Among their kindnesses were: getting my work in front of the right editors, getting my work in front of the right agents, offering me money (!!!), reading/editing/appraising my work, offering me a job, reviewing my work, giving me encouragement and showing me where I can find good advice.

I’m very grateful to each and every one of you. So grateful, in fact, that I’m going to post TWO poems!

A silly one:

A Tragedy

Two vacuum cleaners fell in love,
But when they tried to kiss,
There came a dreadful squeaking sound,
Followed by a hiss,

Kissing when you’re turned on,
Can make a right old din,
Especially for two vacuum cleaners,
When they’re both plugged in.

Of course they only realised,
When it was far too late,
That their unbridled passion,
Would also seal their fate.

Their kiss became the clinches,
As first their hoses shrunk,
Then their shiny bodies,
Came together with a clunk.

Though love had drawn them closer,
Their end was sad and weird;
They sucked and sucked so madly,
That they both disappeared.


And a serious one:


Gold, Grey and Blue

Beyond season and polarity
I know
My soul is a light obscured
My life a sky
My mind a storm
My body a guise of mist
That care and cost will pass away
As clouds on a sunny day

Forgetting bad decisions and trying to make better ones

Imagine the scene:

I’m sitting in my office, laptop open, a blank Word document staring me in the face like a psycho with a meat cleaver and all I can do is stare out the window through unfocused eyes. There’s no point trying to hide it; writing has always been more an act of will than an act of love for me and I’m finding it difficult to summon that will at the moment.

My last three novels – which total around 500,000 words – remain unpublished, you see. In fact, of the ten novels I’ve written, only three are published – MEAT, Garbage Man and a filthy BDSM novel called A Willing Pupil (by the lovely but reclusive Jacqueline Griffin who lives with her two cats Bonnie and Clyde).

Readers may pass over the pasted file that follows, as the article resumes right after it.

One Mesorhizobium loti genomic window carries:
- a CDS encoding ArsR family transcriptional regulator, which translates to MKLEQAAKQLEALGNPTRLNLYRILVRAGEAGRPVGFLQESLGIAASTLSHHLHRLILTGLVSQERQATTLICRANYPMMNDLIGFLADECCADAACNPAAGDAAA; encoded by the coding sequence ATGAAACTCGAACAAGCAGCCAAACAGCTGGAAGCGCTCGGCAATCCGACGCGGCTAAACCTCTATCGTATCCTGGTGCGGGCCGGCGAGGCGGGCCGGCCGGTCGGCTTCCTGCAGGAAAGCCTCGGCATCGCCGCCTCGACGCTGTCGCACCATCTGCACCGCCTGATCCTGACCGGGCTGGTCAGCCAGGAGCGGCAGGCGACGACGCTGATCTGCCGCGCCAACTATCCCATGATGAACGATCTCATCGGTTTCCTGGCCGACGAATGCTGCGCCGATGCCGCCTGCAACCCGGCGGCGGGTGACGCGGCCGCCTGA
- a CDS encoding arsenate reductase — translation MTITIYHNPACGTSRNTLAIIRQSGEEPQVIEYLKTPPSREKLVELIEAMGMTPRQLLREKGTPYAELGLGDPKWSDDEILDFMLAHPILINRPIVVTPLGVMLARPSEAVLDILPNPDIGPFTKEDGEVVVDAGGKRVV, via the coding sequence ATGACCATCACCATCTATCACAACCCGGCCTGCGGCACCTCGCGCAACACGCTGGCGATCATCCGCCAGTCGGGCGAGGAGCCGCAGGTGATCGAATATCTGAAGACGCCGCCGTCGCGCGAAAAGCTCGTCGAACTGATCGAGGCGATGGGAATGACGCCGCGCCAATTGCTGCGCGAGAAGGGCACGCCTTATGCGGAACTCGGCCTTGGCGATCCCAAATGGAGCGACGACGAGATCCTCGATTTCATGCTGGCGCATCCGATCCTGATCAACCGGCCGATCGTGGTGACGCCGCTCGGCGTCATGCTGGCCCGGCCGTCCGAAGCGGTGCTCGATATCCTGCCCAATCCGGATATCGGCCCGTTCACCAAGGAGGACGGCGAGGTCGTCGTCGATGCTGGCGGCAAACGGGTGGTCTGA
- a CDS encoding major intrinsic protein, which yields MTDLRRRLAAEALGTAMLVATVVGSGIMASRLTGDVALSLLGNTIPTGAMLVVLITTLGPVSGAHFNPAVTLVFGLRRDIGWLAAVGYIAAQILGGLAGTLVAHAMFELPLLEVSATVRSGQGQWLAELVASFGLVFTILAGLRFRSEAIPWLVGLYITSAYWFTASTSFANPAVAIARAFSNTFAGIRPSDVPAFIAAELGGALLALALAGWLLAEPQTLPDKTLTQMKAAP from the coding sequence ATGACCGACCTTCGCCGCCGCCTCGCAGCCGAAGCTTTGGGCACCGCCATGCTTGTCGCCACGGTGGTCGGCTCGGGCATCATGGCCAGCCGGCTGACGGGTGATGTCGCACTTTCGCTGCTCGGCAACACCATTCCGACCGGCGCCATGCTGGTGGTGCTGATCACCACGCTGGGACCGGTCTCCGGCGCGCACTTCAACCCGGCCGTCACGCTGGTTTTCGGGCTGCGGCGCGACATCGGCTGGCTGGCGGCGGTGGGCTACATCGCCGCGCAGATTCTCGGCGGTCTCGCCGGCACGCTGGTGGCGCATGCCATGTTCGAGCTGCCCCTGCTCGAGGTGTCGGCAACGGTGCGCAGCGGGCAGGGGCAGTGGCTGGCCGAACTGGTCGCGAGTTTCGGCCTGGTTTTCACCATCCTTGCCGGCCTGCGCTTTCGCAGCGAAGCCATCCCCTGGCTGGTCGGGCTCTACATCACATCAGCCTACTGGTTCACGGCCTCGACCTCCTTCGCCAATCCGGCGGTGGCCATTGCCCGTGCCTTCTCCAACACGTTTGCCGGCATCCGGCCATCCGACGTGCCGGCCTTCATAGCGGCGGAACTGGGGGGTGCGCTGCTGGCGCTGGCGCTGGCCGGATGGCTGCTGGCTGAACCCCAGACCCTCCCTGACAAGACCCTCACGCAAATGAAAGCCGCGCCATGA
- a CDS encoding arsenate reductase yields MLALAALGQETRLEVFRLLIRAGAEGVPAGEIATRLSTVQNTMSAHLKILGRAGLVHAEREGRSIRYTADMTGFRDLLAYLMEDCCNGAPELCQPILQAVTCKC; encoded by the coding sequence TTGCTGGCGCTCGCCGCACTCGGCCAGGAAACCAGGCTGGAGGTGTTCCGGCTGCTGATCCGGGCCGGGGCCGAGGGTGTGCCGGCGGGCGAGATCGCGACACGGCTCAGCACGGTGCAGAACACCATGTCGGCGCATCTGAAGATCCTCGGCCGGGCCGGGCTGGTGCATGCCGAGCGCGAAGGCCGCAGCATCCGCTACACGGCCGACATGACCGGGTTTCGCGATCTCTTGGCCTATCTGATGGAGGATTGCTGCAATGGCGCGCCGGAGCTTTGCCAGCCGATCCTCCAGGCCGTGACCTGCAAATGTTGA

This is good because it means I have a sizeable back catalogue of work to sell – mostly Horror, SF or both. What I’ve discovered to my cost, however, is that publishers don’t want to know about more than one book. This utterly stunned me, I have to say, and shows my naïveté.

A couple of years ago, I passed my agent four synopses and the four completed novels they outlined. I asked my agent to take them to market. We offered them as a kind of array of what I was capable of, I suppose. Bad decision.

My thinking was like this:

Publisher comes across writer with acceptable track record; publisher sees writer has lots of material; publisher rubs hands together and offers writer a deal. My thinking was wrong, wrong, wrong.

Here’s why:

  • A commissioning editor wants to see one book from an author. Just one. It has to be the-most-incredible, heart-on-every-page, thousand-times-redrafted, similar-to-something-that-recently-succeeded-but-different-enough-to-seem-orignal novel that it almost killed you to write. That’s the kind of book they’re willing to look at long enough to say no to.
  • A commissioning editor doesn’t have time to look at more than one book from an author. They barely have time to read the single submissions from authors/agents already piled up. Showing them four is like, a really fucking stupid thing to do – but that’s the thing about being really fucking stupid, isn’t it? You tend not to realise until it’s way too late.
  • A commissioning editor will look at the kind of multiple proposal we sent out – it’ll stand out because they don’t get many – and say to him or herself, ‘Huh? WTF? Is this guy just knocking them out? I don’t want quantity! I want quality!’ They’re actually suspicious of the idea that you might have been writing novels for quite some time: it could mean your work is tripe! I find this hilarious now (though I do tend to weep as I’m laughing).

How do I know this? Because I’ve spoken to commissioning editors about it. In person. Some of them turned down the very proposals I’m talking about for exactly the reasons I’ve stated. They weren’t to know that I did almost kill myself writing every single one of those novels. They weren’t to know that each of those novels tells a riveting, moving, terrifying tale. They weren’t to know that quality is what I’m all about. And now, they probably never will.

No, I’m not going to commit seppuku with a fountain pen, folks; it’s just that commissioning editors aren’t in the habit of unrejecting manuscripts and they won’t be getting into it any time soon.

There is good news, though. My collaborative teen novel is with our YA Agent and is almost ready for publishers to see. My epic apocalyptic fantasy – say that with a mouthful of cornflakes – is already submitted and awaiting judgement. And, of course, the rights to my Beautiful Books titles are mine again. Add this to my back catalogue, which I’ll never submit ‘as a package’ again, honest, and we’re looking at an arsenal of books.

What hasn’t changed is that I’m still faced with making decisions and no way of telling if they’re the right ones. That would be too easy, wouldn’t it?